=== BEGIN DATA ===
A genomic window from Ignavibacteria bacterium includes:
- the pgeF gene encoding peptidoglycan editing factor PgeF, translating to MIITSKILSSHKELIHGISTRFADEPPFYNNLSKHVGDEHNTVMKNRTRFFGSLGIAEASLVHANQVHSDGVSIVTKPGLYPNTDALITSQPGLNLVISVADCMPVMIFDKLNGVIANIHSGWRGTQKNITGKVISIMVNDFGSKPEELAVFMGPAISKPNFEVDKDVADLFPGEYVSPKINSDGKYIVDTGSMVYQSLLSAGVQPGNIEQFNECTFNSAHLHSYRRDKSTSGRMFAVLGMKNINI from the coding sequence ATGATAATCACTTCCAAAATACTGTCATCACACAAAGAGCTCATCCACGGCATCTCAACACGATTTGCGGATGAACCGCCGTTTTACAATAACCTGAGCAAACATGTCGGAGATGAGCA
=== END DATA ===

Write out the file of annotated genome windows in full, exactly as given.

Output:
A genomic window from Ignavibacteria bacterium includes:
- the pgeF gene encoding peptidoglycan editing factor PgeF, translating to MIITSKILSSHKELIHGISTRFADEPPFYNNLSKHVGDEHNTVMKNRTRFFGSLGIAEASLVHANQVHSDGVSIVTKPGLYPNTDALITSQPGLNLVISVADCMPVMIFDKLNGVIANIHSGWRGTQKNITGKVISIMVNDFGSKPEELAVFMGPAISKPNFEVDKDVADLFPGEYVSPKINSDGKYIVDTGSMVYQSLLSAGVQPGNIEQFNECTFNSAHLHSYRRDKSTSGRMFAVLGMKNINI from the coding sequence ATGATAATCACTTCCAAAATACTGTCATCACACAAAGAGCTCATCCACGGCATCTCAACACGATTTGCGGATGAACCGCCGTTTTACAATAACCTGAGCAAACATGTCGGAGATGAGCA